Leaving Jagdishpur, Uttar Pradesh

I’ve left Jagdishpur, the dusty, smoky village that I’ve called home for the past month. Already I miss the company of Alyssa, Dave, and Omkar – and the daily adventures of fieldwork, data analysis, and life in a small town in rural India. I’ll miss our team of 12 enumerators that we trained and drilled and trained and drilled – if nothing else comes from this research project, I will be proud that we gave a employment and opportunity to the group of women in this group, most of whom have not held another job. Half of our team is shown below, since we travel in two separate groups to cover more ground. The woman in the pink salwar in the front right was part of the village council (the panchayat) who acted as our very kind guide as we selected households in the village.

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I will miss our dhobiwala, or washer man, who washed my clothes and had them ironed (or outsourced the ironing) for 4 rupees (8 cents) each. Everything came back in a beautifully folded pile. A true luxury! I still washed many of my clothes (always underwear, which was inappropriate to send to a laundry man) and hung them to dry every night – but the dhobiwalla was good at what he did.

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The power outages won’t be missed. Two nights ago the power deserted us for the entire night, and I tossed and turned and sweated so much I would wake up for stretches and just fan myself. Twice I awoke with a start because sweat was dripping into my inner ear – I’m still not sure how that was possible.

Train from Lucknow to Delhi is AC, teal seats and teal window shades, a power outlet by my side. I’m at the window and next to me is a muslim woman in a black hijab with sky blue and pink rhinestones along all borders. There are three seats in a row, and in the center seat she sits with either her ~3 year old daughter or 8 year old son. When she swaps with her husband (a row behind) to take the boy, she shoves against me to make room to have him sit next to hear in the seat. Again, I’m struck by how accepted personal contact is here, while I feel uncomfortable with a stranger touching me on a long train ride.The woman looks younger than 25, perhaps, and her husband as well. She feeds her daughter water out of the water bottle cap just like Stewart Little and places Lay’s chips in her mouth. She tries to raise the window screen to distract her child but the man in the seat behind us pulls it back down. She points at the translucent screen and talks to her daughter – the only words I discern are elephanta and tiger. There are no elephants or tigers outside this train.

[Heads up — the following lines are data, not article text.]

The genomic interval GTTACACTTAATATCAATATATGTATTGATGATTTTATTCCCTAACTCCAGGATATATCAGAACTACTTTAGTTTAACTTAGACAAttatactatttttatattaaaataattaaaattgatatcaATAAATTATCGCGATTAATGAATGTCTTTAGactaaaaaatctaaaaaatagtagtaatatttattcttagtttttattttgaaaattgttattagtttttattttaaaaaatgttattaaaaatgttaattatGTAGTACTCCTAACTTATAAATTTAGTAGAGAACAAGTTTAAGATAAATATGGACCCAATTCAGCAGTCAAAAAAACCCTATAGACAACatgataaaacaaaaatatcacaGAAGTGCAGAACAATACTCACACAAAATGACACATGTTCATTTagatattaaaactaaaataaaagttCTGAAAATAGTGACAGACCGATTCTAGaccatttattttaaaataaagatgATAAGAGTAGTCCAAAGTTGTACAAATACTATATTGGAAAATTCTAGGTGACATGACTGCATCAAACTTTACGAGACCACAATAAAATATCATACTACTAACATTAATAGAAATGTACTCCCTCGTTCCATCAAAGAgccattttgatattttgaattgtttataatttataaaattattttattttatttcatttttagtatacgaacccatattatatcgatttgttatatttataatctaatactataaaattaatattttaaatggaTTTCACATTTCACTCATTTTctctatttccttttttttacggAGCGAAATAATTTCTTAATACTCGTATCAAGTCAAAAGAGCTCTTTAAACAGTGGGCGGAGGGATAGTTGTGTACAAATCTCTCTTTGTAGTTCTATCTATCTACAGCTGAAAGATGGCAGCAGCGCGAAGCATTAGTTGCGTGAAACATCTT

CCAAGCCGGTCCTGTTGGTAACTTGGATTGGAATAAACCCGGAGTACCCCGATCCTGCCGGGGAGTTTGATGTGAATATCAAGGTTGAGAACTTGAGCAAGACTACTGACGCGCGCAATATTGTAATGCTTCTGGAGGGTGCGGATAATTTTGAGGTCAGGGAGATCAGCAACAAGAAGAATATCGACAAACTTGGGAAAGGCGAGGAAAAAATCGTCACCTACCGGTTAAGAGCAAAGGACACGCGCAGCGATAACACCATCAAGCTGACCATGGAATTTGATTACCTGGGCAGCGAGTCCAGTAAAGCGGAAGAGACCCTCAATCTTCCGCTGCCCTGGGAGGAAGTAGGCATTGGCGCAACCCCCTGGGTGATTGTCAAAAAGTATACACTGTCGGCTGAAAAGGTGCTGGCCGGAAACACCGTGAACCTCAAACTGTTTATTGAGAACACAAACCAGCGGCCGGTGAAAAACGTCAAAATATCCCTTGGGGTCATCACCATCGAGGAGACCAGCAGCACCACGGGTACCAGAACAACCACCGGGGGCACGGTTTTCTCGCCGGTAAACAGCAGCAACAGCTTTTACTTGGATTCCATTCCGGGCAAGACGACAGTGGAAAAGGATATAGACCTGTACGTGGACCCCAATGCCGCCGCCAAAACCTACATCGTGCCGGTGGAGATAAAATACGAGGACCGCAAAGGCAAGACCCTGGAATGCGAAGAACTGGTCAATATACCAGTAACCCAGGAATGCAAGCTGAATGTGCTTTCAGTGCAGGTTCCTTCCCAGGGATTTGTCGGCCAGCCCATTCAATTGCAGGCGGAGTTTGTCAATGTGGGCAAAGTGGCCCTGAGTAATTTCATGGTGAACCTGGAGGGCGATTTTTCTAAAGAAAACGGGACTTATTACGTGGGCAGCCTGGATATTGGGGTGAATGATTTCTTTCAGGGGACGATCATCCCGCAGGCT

She wipes her daughter’s face and nose with a Huggies’s baby wipe, and watches this screen as I type. There are six hours left of this train ride.


We’ve done some great work this month. Well over a quarter of the surveys we will be collecting in Uttar Pradesh have been collected. We’re still finalizing the fuel weighing, temperature and aerosol sampling plan – but that will launch soon.

Now, I’m off to the state of Uttarakhand in the farther north of India. To mountains. To the coming monsoon. To training an entirely new group of ladies (and perhaps men) in the survey. To new types of stoves and potentially new types of solutions. To another 6 weeks in India.

Some flashbacks from the field:

All of the enumerators received an ID badge with their name and photo that said “Stove Researcher”.

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Ankita particularly requested that I wear my hat in this photo. I think she was in awe of it – she also asked to wear it for a photo. My otherworldly florescent glow is especially prominent in these photos – perhaps because my skin was literally dripped and reflected more light?!

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Omkar the fearless field leader.

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Tall wheat.

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Field Dave.

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Beautiful field Alyssa (looking at this picture you’d never guess she sweats, too!)

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